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Re: Re: "Porting" scripts to Win32

by meetraz (Hermit)
on Feb 20, 2004 at 14:17 UTC ( #330546=note: print w/replies, xml ) Need Help??

in reply to Re: "Porting" scripts to Win32
in thread "Porting" scripts to Win32

I can't help but reply to some of this.

%TEMP% and %SYSTEMROOT% will work only from the shell. To access these in perl, use $ENV{TEMP} and $ENV{SYSTEMROOT}.

Yes, the "Appliation Data" directory under "Documentions and Settings" is the right thing to use for DATA if you're on Win2k or XP, but it doesn't exist on other versions of Windows. To play it safe, use the Win32::GetFolderPath() function, which will always return the proper path regardless of which OS you're on, what changes the network admin has made, or what the user's preferences are. (Try CSIDL_APPDATA or CSIDL_PERSONAL)

The registry is NOT just for system-specific things. Almost Every application on your computer uses the registry to store its configuration info. It was designed to alleviate the problems of having thousands of configuration files scattered all over the machine, each with a different syntax.

To summarize, DATA (like large files) should go in whatever path Win32::GetFolderPath() gives you, and CONFIG (like simple settings) should go in the registry.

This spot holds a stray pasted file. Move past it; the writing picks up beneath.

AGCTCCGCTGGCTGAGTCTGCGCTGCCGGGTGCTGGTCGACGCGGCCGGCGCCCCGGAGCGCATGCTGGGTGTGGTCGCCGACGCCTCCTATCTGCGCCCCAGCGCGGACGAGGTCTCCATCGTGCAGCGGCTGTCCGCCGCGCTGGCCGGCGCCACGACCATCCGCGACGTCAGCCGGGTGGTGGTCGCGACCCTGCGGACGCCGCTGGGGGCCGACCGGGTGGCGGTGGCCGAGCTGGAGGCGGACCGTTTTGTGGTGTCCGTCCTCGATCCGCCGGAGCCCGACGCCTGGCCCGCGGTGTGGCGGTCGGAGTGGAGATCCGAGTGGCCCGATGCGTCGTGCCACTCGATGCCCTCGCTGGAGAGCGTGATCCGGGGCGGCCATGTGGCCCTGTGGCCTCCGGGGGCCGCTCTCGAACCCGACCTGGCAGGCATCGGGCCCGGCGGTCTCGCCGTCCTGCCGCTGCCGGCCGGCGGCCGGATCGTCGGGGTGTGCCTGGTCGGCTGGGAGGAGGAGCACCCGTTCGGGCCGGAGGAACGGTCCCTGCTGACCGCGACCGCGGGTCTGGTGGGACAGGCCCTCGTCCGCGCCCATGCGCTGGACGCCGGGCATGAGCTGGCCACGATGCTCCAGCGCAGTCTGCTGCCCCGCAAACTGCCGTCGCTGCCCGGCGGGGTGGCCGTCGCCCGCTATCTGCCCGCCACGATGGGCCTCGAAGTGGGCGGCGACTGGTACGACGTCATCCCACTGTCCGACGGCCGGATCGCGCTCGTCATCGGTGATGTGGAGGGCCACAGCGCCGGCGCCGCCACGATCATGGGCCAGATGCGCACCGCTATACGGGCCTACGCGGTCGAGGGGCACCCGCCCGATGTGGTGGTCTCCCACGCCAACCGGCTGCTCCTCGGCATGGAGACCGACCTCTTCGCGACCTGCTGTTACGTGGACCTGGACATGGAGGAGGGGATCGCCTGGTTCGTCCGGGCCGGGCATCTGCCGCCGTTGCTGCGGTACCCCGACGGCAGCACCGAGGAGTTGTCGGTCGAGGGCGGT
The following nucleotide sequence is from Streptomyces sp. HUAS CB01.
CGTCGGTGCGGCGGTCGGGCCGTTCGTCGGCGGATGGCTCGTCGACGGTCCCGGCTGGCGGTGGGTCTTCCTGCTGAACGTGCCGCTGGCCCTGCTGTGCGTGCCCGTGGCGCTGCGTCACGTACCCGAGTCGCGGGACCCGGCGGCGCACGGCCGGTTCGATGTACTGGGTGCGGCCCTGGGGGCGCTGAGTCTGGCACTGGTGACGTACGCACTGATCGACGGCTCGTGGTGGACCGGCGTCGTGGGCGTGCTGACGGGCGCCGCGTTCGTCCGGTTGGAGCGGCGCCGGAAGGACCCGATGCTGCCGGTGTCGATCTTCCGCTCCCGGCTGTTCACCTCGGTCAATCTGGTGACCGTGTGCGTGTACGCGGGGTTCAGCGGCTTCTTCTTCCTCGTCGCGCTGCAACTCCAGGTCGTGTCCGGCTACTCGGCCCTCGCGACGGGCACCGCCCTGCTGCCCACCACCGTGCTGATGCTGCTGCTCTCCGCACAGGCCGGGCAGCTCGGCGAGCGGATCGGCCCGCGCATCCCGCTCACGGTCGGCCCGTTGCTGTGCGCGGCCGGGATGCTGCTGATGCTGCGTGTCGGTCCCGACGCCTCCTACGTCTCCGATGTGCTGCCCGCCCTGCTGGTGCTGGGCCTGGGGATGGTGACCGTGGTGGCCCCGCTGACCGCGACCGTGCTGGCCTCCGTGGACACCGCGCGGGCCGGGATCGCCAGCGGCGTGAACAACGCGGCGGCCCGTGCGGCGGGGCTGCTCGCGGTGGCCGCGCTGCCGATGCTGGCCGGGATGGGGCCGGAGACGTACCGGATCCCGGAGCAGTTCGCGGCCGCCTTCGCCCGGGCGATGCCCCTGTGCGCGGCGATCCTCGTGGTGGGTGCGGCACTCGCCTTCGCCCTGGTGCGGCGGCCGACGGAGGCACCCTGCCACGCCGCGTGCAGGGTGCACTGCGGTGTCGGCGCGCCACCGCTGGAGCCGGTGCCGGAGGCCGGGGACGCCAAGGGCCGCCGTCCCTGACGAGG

Most appliations do NOT use INI files under Winnt. This was common in the Windows 3.1 days, but not any more. The files there are only for legacy compatibility. (And "Winnt" doesn't even exist in the newer OSes like XP)


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Re: Re: Re: "Porting" scripts to Win32
by disciple (Pilgrim) on Feb 21, 2004 at 04:24 UTC

    I would just like to add that while you are correct that the registry "was designed to alleviate the problems of having thousands of configuration files scattered all over the machine, each with a different syntax", Microsoft has now realized that it's design did not accomplish that well. They have decided that application specific configuration files are a better approach. They recommend them for all .NET applications and it is how ASP.NET applications are configured (for features such as Authentication, Session State, Application Variables, etc). The config files are in an XML format and are easily parsed using classes in the "System.Configuration" namespace.

    In response to the OP: Most open source applications I have installed on my W2K box are ports of linux apps. They store their information in config files under "\Documents and Settings\username\appname\" or "\Documents and Settings\username\Application Data\appname\". Most people familiar with the linux apps ported to windows will expect one of those two methods.

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